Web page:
2850 Bounty Sedan Flybridge model
            Twin 280 HP 5.7's w/ Closed Cooling
            Volvo Penta DuoProp Drives
            Kohler 4 CZ Gen Set

            Comment


              #7
              You guys gave me some good info to pass on. I am trying to convince him to come to the BOC. There are the best people in the world here and the best people own Bayliners.

              Thanks:worth

              Comment


                #8
                itsabowtime2 wrote:
                I like the idea of not having the lower helm station.
                I agree. It was an afterthought anyway, and I always felt you were too forward, and too low to reasonably pilot the boat (especially on plane).
                Matt Train
                BOC Site Team
                Chicagoland, IL

                Comment


                  #9
                  Download_Complete wrote:
                  I agree. It was an afterthought anyway, and I always felt you were too forward, and too low to reasonably pilot the boat (especially on plane).
                  Lower helm is why I love command bridges though, get stuck out in a storm or something and you can continue to navigate from the lower helm

                  Comment


                    #10
                    2.4 mpg for that boat at cruise? Not sure I buy that...

                    Comment


                      #11
                      But the visibility from the lower helm on a 2556 is pretty amazing. 340 degrees of view, can see the horizon, even on hole-shot (with the 7.4, anyways)

                      Unless it is hot, I almost always drive from down below. I dock, depart, navigate tricky water, etc. from the upper. When it is nice, there isn't anywhere better, but in the PNW, the lower helm is desirable, and not a downside, at all. Docking might even be easier from below, as you can see the dockline easier on both sides.
                      Tally and Vicki
                      "Wickus" Meridian 341
                      MMSI 338014939

                      Comment


                        #12
                        Download_Complete wrote:
                        I agree. It was an afterthought anyway, and I always felt you were too forward, and too low to reasonably pilot the boat (especially on plane).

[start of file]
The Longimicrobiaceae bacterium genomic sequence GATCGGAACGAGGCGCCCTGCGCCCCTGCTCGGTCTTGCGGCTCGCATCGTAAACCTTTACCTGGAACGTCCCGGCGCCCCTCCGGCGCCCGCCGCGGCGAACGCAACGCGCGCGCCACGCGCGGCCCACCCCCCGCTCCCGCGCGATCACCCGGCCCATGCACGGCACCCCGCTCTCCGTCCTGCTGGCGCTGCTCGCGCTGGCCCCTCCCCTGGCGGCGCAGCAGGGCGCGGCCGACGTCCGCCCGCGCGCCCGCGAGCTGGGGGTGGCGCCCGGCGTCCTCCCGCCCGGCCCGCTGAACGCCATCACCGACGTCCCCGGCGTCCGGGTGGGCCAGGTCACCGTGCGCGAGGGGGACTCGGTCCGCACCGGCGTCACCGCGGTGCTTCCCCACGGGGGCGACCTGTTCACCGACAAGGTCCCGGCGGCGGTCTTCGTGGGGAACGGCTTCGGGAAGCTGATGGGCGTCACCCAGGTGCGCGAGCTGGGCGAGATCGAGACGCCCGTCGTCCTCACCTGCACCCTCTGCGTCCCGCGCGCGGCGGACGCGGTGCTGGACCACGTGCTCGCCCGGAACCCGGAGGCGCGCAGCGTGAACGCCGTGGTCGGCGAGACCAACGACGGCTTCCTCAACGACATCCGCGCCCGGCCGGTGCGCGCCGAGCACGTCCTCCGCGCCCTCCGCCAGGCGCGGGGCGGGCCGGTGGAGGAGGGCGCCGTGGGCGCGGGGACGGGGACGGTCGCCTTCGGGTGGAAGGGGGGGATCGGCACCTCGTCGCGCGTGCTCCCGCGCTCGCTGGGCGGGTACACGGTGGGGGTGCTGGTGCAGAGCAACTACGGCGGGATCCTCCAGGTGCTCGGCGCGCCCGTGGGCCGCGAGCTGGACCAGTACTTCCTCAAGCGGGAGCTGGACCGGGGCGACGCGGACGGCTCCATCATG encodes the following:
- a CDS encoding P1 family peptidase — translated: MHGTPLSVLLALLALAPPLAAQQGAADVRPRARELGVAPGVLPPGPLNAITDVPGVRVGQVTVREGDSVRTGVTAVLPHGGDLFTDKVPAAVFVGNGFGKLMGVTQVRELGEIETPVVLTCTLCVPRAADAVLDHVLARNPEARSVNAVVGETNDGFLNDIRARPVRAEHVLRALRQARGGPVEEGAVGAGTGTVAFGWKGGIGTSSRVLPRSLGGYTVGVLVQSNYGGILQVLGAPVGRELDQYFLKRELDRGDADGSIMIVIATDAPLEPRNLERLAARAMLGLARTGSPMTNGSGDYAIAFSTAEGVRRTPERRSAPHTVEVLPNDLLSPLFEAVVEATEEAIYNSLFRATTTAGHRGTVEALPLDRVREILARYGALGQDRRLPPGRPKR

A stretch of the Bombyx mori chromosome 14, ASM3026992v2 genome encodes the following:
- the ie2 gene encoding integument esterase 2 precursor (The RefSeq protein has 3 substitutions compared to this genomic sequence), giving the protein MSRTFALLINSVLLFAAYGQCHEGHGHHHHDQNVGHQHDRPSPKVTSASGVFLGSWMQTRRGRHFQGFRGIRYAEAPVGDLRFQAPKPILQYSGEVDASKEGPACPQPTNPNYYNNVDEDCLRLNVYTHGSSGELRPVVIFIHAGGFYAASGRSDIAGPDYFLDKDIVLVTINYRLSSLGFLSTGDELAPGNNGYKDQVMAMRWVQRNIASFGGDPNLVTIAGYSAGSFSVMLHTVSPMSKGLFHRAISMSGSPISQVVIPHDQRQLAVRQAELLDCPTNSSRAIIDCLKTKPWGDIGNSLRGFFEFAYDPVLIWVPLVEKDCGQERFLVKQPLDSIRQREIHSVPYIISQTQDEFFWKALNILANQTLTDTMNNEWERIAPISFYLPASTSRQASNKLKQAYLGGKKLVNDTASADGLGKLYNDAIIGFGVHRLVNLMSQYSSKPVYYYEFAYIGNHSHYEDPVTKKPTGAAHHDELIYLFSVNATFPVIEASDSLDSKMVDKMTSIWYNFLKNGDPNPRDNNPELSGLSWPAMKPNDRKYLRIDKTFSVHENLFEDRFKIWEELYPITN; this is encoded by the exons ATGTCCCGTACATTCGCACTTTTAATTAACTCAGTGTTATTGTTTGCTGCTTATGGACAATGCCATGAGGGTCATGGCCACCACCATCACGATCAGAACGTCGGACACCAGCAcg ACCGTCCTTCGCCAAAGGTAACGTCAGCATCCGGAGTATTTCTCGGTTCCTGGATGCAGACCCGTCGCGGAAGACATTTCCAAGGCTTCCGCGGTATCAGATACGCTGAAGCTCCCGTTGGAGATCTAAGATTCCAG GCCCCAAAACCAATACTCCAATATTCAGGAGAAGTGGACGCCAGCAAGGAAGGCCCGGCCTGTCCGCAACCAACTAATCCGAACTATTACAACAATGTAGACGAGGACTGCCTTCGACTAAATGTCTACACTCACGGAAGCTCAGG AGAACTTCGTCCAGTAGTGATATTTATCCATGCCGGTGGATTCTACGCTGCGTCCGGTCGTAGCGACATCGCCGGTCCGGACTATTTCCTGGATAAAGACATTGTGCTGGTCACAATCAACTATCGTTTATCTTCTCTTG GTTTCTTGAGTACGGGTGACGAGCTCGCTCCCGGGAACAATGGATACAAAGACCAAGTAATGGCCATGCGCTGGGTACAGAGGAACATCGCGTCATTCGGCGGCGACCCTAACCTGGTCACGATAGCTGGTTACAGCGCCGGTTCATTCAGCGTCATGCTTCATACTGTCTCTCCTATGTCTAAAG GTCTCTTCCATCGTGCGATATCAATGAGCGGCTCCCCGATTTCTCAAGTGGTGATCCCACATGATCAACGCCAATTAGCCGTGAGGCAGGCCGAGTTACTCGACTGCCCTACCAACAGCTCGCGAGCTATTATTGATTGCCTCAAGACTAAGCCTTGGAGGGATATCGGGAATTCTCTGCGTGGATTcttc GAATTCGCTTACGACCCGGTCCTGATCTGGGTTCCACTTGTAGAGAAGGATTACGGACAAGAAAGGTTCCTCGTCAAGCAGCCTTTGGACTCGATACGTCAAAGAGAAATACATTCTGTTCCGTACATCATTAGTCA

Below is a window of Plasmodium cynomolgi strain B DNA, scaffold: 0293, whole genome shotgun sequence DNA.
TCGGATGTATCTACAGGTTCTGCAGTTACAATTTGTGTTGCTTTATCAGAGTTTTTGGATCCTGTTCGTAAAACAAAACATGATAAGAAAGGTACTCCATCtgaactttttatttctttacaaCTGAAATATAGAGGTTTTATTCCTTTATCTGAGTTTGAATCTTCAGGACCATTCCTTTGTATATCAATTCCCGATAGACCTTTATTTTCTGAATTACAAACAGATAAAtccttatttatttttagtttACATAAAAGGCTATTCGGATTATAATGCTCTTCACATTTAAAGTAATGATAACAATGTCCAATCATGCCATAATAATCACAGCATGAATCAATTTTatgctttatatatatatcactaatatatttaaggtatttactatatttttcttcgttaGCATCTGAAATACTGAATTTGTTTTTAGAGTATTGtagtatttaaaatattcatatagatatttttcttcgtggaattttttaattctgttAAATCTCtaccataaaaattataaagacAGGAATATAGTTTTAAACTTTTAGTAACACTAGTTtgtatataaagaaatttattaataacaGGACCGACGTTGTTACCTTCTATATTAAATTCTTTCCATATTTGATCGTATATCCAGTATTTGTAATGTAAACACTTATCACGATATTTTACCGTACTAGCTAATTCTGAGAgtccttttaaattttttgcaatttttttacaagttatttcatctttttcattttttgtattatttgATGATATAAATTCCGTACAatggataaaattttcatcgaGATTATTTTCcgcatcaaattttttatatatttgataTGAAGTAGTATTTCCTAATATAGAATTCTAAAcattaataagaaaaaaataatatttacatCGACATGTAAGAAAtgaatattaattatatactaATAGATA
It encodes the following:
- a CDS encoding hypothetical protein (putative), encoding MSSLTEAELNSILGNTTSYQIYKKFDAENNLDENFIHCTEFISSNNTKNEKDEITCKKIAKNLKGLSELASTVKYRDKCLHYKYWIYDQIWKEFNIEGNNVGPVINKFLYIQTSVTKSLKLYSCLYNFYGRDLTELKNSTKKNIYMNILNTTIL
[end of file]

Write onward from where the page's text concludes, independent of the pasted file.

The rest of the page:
There is no such thing as too far forward for the helm unless you are out jumping wakes, visibility improves the further forward you go and in a boat this size keeping people (weight) forward is a good thing.

                        I ran my contessa from lower station almost exclusively - one season the only reason bridge cover came off was to get to stuff stowed up there.
                        1999 Sandpiper Pilothouse - Current
                        1989 3888 - 2011-2019, 1985 Contessa - 2005-2011, 1986 21' Trophy 1998-2005
                        Nobody gets out alive.

                        Comment


                          #13
                          Personally, I prefer dual stations. The upper is great for good weather and best visibility, but the lower station is best for bad weather and rough water, especially for people that aren't good with rough water. And at least on my 2450, I'm just about standing on the hull anyway, and the lower station barely takes up any space. The seat folds down out of the way, and in its place is more counter top. And as previously mentioned, visibility is actually very good (just remember to keep the curtains open while under way). About the only blind spot for me is the head because it's walled off. At some point I plan on adding a rear view mirror or side mirror (e.g. car door mirror). The flybridge also had a weight limit. Downstairs, you can typically "visit" with more people. Either way, it's just nice to have the choice. Short of buying a bigger boat, adding a second story is a great way to add square footage.

                          Comment


                            #14
                            Question: Will this 1986 2556 Bayliner Flybridge not have a lower helm station?

                            If memory serves me, of the several that I have worked on, I've seen them both ways.

                            Tally, it sounds as though your 2556 does!

                            .
                            Rick E. Gresham, Oregon
                            2850 Bounty Sedan Flybridge model
                            Twin 280 HP 5.7's w/ Closed Cooling
                            Volvo Penta DuoProp Drives
                            Kohler 4 CZ Gen Set

                            Comment


                              #15
                              Logically, you are safer using the lower helm. Another overlooked advantage was revealed to my friend. He was maneuvering from the flybridge when the upper shift failed. Paniked, he held up the broken shifter and wailed at his wife "Help!". The business like wife called up to him blandly, "So, go to the lower helm" "Oh" and he scurried down below.

                              Just a note. My friend got his wife into yachting. A year or two later and she's turned out to be the strong, agile, skilled, clear headed captain.